Two recurrent cultural symbols are food and home. Both are interconnected and important to the narrative, especially home. While adventure is important, Grahame believes that there is always unbound joy returning to the place you belong. The essential contribution of an animal/person’s home to their happiness is highlighted, connecting it to virtues like domesticity. Food is a part of that setup. So, the author spends a lot of time laying out an elaborate table for his animals and readers. Quintessential English treats function both as a connecting device and a symbol of stability after a distressing episode. Beer, lemonade, sardine, sandwiches, ham, cold tongue, gherkins and French Rolls are passed around to initiate friendship. In fact, I came across a blog by a lady who created an entire picnic menu inspired by the Rat and Mole’s picnic!
Today, I can see why it is such a popular book amongst children. It is a very different book. It has no human characters but a variety of animals that behave exactly like them. Moreover, they are not regular domestic animals like kittens, puppies or farm animals you find in nursery rhymes or television shows. Every aspect of the book is novel. For parents, Grahame’s inclination towards teaching children etiquettes, camaraderie, and acceptance is a benefit. Something that comes up repeatedly is Animal Etiquette, which talks about things like the correct time to visit someone or how to judge the situation before asking a favour. We are taught to be accepting of differences and make one another feel included. Badger’s character, who appears to be stern and anti-social, is a loveable paternal figure who is always around to mentor and help. It’s an invaluable lesson; do not judge someone at the first go.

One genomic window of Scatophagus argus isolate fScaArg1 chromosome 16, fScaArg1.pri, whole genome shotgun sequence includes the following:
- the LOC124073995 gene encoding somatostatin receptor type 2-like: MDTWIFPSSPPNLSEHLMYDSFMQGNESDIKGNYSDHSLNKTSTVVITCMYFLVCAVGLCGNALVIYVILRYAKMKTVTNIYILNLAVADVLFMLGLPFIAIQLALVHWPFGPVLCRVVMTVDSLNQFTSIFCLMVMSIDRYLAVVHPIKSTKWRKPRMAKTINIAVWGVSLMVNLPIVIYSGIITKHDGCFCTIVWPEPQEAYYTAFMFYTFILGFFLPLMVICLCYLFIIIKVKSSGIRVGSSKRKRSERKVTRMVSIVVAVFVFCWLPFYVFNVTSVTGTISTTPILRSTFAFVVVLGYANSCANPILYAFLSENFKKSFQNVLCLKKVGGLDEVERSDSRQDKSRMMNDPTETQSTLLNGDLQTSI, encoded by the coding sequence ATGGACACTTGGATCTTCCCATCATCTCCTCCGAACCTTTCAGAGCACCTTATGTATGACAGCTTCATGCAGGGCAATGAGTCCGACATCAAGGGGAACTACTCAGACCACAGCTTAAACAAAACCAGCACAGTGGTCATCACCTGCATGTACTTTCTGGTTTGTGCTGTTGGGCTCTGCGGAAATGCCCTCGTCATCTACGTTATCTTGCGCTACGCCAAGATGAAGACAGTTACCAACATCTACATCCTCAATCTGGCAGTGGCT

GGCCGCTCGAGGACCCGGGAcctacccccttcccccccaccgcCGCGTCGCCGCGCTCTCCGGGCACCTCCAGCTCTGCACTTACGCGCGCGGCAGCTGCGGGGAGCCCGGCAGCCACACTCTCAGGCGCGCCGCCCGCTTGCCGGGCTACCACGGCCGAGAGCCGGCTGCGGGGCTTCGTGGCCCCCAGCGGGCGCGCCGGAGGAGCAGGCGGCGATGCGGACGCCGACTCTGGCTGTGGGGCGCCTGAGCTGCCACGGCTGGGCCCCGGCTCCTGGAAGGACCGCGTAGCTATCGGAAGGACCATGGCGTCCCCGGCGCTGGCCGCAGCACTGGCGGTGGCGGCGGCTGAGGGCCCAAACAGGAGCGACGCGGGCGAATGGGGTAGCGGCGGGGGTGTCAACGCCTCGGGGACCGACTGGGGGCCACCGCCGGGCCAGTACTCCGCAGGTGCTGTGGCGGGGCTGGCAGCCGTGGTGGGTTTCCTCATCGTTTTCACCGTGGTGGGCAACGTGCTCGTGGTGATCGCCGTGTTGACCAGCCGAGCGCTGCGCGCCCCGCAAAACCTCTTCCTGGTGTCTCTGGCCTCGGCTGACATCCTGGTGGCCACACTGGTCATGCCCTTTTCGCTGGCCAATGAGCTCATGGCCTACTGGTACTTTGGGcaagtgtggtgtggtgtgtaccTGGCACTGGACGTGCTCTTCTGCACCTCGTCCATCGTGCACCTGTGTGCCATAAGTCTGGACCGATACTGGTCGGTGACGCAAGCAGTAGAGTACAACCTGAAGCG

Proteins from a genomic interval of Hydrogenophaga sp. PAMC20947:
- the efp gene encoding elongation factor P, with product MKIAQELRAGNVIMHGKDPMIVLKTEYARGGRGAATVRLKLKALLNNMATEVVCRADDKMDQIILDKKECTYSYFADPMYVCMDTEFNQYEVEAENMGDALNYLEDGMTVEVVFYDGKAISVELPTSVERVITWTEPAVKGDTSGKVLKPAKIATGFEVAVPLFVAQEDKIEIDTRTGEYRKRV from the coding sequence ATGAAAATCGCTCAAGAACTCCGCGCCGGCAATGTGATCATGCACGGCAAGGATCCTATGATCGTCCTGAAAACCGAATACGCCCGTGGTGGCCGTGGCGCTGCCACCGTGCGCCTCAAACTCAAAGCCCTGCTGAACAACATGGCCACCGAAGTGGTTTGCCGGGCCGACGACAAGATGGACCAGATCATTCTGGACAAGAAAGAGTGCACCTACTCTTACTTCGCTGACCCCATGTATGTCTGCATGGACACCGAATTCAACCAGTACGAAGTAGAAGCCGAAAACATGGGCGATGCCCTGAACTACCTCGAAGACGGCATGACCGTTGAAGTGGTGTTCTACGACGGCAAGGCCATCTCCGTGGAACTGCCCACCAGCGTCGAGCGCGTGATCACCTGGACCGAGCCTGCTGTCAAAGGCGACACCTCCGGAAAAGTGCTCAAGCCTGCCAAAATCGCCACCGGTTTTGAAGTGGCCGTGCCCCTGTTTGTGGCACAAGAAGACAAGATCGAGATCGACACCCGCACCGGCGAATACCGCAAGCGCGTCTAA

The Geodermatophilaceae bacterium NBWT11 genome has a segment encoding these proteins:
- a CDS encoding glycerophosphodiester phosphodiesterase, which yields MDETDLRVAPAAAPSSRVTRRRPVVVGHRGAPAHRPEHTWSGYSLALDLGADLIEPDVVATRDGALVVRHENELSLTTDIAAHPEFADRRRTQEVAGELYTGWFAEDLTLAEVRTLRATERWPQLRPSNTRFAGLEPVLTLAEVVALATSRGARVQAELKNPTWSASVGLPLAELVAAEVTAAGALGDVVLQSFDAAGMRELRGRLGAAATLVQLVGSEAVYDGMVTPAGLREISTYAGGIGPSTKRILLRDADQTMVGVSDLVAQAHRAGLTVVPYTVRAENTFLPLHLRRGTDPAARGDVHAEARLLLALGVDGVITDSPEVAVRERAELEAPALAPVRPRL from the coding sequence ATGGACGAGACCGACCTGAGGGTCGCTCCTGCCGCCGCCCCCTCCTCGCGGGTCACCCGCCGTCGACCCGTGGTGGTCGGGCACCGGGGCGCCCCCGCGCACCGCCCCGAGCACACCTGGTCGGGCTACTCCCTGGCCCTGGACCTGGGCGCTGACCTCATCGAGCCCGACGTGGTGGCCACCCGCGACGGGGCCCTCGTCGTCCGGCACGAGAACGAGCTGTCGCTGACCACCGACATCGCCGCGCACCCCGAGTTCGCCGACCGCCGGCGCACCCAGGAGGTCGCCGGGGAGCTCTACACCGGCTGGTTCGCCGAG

Compared to a child’s imagination, The Wind in the Willows offers something entirely different for adult readers. It represents a charmed, simple life sprinkled with adventures, food, friends and coming back to cosy fireplaces and well-made beds for a good night’s sleep. It is a book you can read on days when the commute is too noisy, the traffic unbearable, and monotony raises its ugly head. The language has an elegant, transportive quality that practically airlifts one to the countryside. Mole, Rat, Badger and Toad’s realm is devoid of things that weigh us down; competition, complexes, and even romantic challenges. It is interesting to note how all the characters are bachelors, living a very standalone life with only their dearest friends!
If you are looking for comfort, The Wind in the Willows is a reliable choice. Remember when Mary Poppins, Michael and Jane jumped into Burt’s paintings and enjoyed a day in the country? The Wind in the Willows is its literary equivalent!
Take a trip down the River. Smell the sandwiches and lemonade.
One thought on “Boating On the River, With Lemonade and The Wind in the Willows!”
Great piece of writing, very lucid